Profiles

Datamate speeds up the workflow of a sports team’s social media department

- March 25, 2019 5 MIN READ
Datamate

Underpinned by the rise of sports social media consumption, Datamate helps organisations create scalable video clips and motion graphics for easy distribution across social media platforms.

The tech powering it is a cloud-based platform that helps create animated videos using client driven data. Users can select templates and build graphics in seconds and have videos ready to go live quickly.

In this conversation we spoke to the company’s cofounder Jack Prenc.

Prenc and his cofounder Marty Olsen have collectively been working in motion design for well over a decade across creative agencies, news, broadcast production and sports design which informed the development of Datamate.

Prenc said Datamate is a client focussed platform that aims to help anyone create content instantly, at a standard that helps a team or brand represent itself strongly with an end product that has a high-end look and feel.

He added the platform suits a vertical like sport due to fans wanting to view and consume videos quickly.

When did you begin to notice that a solution such as Datamate needed to be developed?

Jack Prenc: We were already working in sport and felt there was a need for it as we started researching social media channels for AFL clubs plus cricket and rugby, and you could see that as soon as a quarter or half was over teams would post a picture with a quick tagline with information.

We thought, ‘that’s great but imagine if they could animate it.’ That’s when we started to build out our quarter-by-quarter updates and stats which then evolved into going down the automation route.

Sports clubs post a lot and there’s never enough content for them. Looking at clubs, leagues or brands there’s always content and stories that needs to be communicated whether it’s based on stats, players or updates. Then you consider the time pressures when there is a need for graphics and posts for live events.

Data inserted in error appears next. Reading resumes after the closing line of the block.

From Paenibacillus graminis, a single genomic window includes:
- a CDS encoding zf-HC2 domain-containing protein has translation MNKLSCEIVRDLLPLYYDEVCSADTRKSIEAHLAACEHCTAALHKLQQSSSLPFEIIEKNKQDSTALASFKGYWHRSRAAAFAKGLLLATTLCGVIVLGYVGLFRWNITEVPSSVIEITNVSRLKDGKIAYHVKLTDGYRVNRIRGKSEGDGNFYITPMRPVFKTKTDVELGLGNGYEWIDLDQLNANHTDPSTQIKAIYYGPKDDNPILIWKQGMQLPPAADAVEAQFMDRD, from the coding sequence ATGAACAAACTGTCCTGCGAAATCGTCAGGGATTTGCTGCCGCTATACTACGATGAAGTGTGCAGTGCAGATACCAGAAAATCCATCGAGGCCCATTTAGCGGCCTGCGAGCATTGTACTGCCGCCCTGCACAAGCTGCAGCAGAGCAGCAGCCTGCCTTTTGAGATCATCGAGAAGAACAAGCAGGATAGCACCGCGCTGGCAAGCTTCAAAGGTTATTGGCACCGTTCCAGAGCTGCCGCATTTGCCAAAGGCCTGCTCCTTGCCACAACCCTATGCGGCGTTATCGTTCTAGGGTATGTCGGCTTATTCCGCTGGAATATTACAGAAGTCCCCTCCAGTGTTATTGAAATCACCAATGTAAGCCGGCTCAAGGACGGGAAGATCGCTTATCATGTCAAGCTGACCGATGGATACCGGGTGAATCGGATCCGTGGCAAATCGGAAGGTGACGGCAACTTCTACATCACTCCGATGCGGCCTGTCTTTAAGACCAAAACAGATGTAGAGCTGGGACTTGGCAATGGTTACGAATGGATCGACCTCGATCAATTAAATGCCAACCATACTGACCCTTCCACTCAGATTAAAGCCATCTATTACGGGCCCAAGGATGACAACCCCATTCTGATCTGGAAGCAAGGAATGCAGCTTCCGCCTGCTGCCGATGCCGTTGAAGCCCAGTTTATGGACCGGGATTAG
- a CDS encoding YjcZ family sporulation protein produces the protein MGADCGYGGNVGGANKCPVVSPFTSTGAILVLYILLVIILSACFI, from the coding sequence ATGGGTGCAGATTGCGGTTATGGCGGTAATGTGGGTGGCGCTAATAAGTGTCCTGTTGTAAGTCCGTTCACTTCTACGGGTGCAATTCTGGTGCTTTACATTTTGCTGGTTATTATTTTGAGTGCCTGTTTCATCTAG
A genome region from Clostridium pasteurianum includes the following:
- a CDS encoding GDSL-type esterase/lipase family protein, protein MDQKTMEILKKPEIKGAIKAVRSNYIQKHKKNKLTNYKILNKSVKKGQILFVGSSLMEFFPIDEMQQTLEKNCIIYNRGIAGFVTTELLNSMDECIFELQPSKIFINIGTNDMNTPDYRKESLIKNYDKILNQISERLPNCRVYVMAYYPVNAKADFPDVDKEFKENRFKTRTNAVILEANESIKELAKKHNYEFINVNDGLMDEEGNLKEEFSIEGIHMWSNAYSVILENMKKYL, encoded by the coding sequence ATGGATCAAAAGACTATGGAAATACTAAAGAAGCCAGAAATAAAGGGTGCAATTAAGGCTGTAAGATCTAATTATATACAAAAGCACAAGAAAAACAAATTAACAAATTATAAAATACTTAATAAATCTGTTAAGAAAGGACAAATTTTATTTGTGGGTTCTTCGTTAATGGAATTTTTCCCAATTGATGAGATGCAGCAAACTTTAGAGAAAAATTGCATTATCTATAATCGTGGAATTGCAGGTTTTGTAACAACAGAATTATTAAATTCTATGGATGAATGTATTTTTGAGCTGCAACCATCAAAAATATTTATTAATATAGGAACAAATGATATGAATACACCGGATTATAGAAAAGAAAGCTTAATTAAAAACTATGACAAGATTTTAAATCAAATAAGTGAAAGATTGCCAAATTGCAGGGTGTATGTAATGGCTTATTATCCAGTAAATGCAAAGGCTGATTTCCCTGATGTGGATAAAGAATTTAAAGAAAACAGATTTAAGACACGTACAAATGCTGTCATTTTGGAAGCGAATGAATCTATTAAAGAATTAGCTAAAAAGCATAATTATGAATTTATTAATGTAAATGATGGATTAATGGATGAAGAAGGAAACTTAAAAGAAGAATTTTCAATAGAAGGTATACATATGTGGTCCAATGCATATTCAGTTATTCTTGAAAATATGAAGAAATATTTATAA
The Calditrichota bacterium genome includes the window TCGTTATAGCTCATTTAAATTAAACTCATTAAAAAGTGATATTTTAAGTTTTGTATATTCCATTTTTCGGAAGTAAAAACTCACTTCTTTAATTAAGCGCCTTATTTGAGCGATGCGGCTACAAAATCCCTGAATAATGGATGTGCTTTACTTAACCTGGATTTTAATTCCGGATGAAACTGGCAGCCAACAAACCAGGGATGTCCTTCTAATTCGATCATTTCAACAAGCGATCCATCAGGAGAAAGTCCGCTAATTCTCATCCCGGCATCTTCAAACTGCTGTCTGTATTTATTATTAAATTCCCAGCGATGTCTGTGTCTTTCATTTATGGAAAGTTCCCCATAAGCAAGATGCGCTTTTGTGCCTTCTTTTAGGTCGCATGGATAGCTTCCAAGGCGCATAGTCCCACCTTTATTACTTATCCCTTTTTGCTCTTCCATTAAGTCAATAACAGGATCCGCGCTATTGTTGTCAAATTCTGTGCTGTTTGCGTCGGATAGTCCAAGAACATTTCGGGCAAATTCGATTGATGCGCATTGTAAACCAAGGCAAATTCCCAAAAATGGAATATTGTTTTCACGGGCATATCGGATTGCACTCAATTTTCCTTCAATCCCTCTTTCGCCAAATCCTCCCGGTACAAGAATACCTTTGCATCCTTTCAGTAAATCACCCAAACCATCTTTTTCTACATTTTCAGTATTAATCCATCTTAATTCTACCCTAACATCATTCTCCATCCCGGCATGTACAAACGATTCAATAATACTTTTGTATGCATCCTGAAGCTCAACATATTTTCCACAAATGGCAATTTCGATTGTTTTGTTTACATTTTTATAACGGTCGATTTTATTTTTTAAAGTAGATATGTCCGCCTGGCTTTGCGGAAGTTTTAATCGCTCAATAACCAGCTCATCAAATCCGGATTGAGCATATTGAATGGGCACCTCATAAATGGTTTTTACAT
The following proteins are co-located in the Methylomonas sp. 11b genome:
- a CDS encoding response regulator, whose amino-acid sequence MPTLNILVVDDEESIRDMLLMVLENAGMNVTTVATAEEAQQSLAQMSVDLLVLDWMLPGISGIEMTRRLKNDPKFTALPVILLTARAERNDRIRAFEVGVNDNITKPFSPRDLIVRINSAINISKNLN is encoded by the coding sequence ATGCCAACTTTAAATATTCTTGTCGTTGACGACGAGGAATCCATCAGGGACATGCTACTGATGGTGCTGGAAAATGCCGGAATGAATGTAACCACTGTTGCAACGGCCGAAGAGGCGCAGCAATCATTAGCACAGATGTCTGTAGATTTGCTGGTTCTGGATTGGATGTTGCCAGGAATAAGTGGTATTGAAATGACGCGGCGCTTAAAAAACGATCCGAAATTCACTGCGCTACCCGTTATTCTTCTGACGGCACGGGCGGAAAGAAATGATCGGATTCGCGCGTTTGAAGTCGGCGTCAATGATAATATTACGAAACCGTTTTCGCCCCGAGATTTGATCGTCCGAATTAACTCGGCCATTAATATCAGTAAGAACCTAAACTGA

Take the AFL, there’s so many match-day aspects. When the quarter finishes there are updates straight away. At the end of the match there’s the final score update and there’s also player stats and coach and player reactions and team line-ups can be rolled out with this platform quickly.

Animation is difficult to build and can be time consuming, so our solution is to take the time factor out of it and just allow the journalist or social media manager to create dynamic animations in seconds, have a creative play with the graphic and then build a story around that.”Video Player00:0000:12

Has your current work with KOJO or your broadcast work helped shape Datamate?

Over the years I’ve learnt to build rig and solutions that automate rolling out motion graphics at a large scale for broadcast, sports and branded content.

Marty has created broadcast packages with live graphics system Vizrt for years on various TV shows. His years of design skill and background with Vizrt directly helped us approach Datamate with a well thought out technical mindset.

Working with KOJO over the last year has helped me understand the importance of fan engagement in sport. This knowledge has directly helped shape the content we create with Datamate.

We’re working close with KOJO to integrate Datamate into its suite of fan engagement services.

KOJO works across both digital platforms and in managing game day production for a wide range of sports throughout Australia and is working with us because they see a big opportunity to service clubs with fast-paced engaging content to their fans.

Working with Collingwood as an early client, how did that relationship form?

We fortunately had an established relationship with them. As we had built a relationship with them we showed them an alpha version of Datamate which they integrated into their social media workflow.